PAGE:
The Rhodes debate: How we can have the last laugh

2015-03-29 15:01

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Instead of extinguishing the man, we should keep him alive on campus and force him to witness our constitutional democracy, writes Albie Sachs

Justice Albert ‘Albie’ Sachs, an activist and former judge at the Constitutional Court of SA. He shares his opinion on what to do about the Rhodes statue dispute taking place at the university. Picture: Deon Raath

While rushing up the steps at the University of Cape Town (UCT) to avoid being late for my early morning lectures, I always winced as I passed the statue of Cecil John Rhodes.

What a way to start the day – to be reminded of the persuasive power, not of reason, but of what had been the newly invented machine gun boastfully used by Rhodes to suppress resistance to conquest in Pondoland and Matabeleland.

But politically, we had more important fish to fry. Off the campus, I was waiting to hear if I, as a white person, could join the Defiance of Unjust Laws Campaign, until then restricted to black volunteers.

On the campus, we were fighting to destroy the rule that barred black students from participating in the university’s social activities. My first public speech was to 1?000 highly vocal students in Jameson Hall.

My heart beat with terror and exhilaration as I felt myself issuing what I thought were thunderous denunciations of the ban against black students playing tennis or attending dances, only to be told afterwards: “That’s just what we needed, Albie, a nice, quiet argument.”

We weren’t just acquiring knowledge and skills at UCT. We were learning about how to express ourselves, what it meant to be a human being and how best to struggle for a better society. Just like today.

At that time, I would have supported melting down the statue and selling the bronze to support scholarships for students from the Eastern Cape and Zimbabwe. Today, I feel there is a much more meaningful and creative way to go. Instead of extinguishing Rhodes, we should keep him alive on the campus and force him, even if posthumously, to witness surroundings that tell him and the world that he is now living in a constitutional democracy.

I can give two examples of how this was managed in similar situations. The first related to the question of what to do about historically offensive murals in South Africa House in Trafalgar Square, London. The first showed Jan van Riebeeck hoisting the Dutch East Indies flag; another depicted a bucolic wine farm – no slaves, no workers paid with bottles of wine.

The majority of South Africans were either rendered invisible or, at best, portrayed as smiling natives. Slavery, dispossession and disenfranchisement were simply not there.

As I recall, high commissioners Lindiwe Mabuza and Cheryl Carolus, both of whom had great cultural sensibility, confronted the issue.

My tentative proposal had been that instead of trying to blot out our history, we place batiks or other interesting works of art over the murals. In this way, the originals would not be destroyed and could even be exhibited from time to time to demonstrate the way white domination had been glorified in the past.

Happily, artist Willem Boshoff came up with a far more meaningful idea: to cover the murals with transparent glass panels that recorded the names of the indigenous people and slaves whose voices had been silenced in the past.

The result is striking. The viewer is compelled to look at and interpret the murals with present-day eyes and sensibility. A visually arresting and historically powerful new work of art emerged, based on seeking transformation rather than obliteration.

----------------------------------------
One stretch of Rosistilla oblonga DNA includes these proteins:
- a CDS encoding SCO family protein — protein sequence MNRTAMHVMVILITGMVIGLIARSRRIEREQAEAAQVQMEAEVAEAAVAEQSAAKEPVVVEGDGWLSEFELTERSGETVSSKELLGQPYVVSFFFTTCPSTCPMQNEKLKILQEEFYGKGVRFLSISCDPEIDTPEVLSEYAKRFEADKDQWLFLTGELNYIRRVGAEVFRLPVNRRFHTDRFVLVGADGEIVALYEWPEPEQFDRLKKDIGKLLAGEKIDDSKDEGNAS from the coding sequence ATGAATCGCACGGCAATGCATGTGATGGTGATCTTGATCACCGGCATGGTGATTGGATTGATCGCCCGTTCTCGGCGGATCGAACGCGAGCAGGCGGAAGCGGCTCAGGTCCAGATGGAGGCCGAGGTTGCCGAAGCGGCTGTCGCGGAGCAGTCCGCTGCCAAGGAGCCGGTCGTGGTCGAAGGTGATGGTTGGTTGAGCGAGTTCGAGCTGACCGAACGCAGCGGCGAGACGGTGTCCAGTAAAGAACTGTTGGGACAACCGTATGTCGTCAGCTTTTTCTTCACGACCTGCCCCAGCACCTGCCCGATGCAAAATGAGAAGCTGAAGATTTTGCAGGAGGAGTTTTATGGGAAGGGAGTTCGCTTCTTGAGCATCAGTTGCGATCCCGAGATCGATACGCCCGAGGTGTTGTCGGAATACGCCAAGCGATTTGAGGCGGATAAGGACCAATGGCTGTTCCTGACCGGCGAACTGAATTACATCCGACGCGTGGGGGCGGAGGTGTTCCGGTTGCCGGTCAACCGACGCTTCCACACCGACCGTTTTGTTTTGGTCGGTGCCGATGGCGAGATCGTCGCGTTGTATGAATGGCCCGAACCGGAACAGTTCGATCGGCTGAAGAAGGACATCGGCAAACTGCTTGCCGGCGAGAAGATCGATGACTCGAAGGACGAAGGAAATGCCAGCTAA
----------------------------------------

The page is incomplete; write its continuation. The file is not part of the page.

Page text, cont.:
The second concerned the Old Fort Prison in Johannesburg, where the new Constitutional Court was to be built. Some people said the prison was a site of humiliation and despair that ought to be razed to make way for a hospital or school. We said no. There was too much history in those cells.

Britons, paid by Leander Jameson to seize the gold fields, had been locked up there; Boer rebels had later been hanged by the Brits on that site; Mahatma Gandhi, Oliver Tambo, Nelson Mandela and Joe Slovo had been detained there, as had men and women of the black consciousness generation.

Instead of trying to obliterate our history, we needed to honour those who had struggled for justice, and transform the area by setting up a dialogue between the past and present.

We organised an international competition for the new court building to be put up in the heart of the old prison. Alongside the international and local architects on the jury were Isaac Mogase, then mayor of Johannesburg, who had been locked up in Number Four, and Thenjiwe Mtintso, head of the Commission for Gender Equality, who had been held in the women’s section.

A two-stage anonymous competition was won by young architects in Durban and a town planner in Johannesburg. Their design was based on placing a building representing justice under a tree right next to the walls of the notorious Number Four prison.

The result: a sharp and memorable dialogue was set up between the past and present. Constitution Hill has now become one of the most widely acknowledged and admired sites of conscience in the country and, indeed, the world.

My proposal, then, is that UCT lay down the principles based on the antiracist values of our Constitution, which should guide the transformation of the Rhodes statue; invite the public and professionals to produce designs for the creation of an imaginative and renovated space in which the statue should be located; and, finally, establish a broadly based panel, in which the current generation of students would have a strong voice, to choose the most appropriate entry.

In this way, we could have the last laugh on Rhodes.

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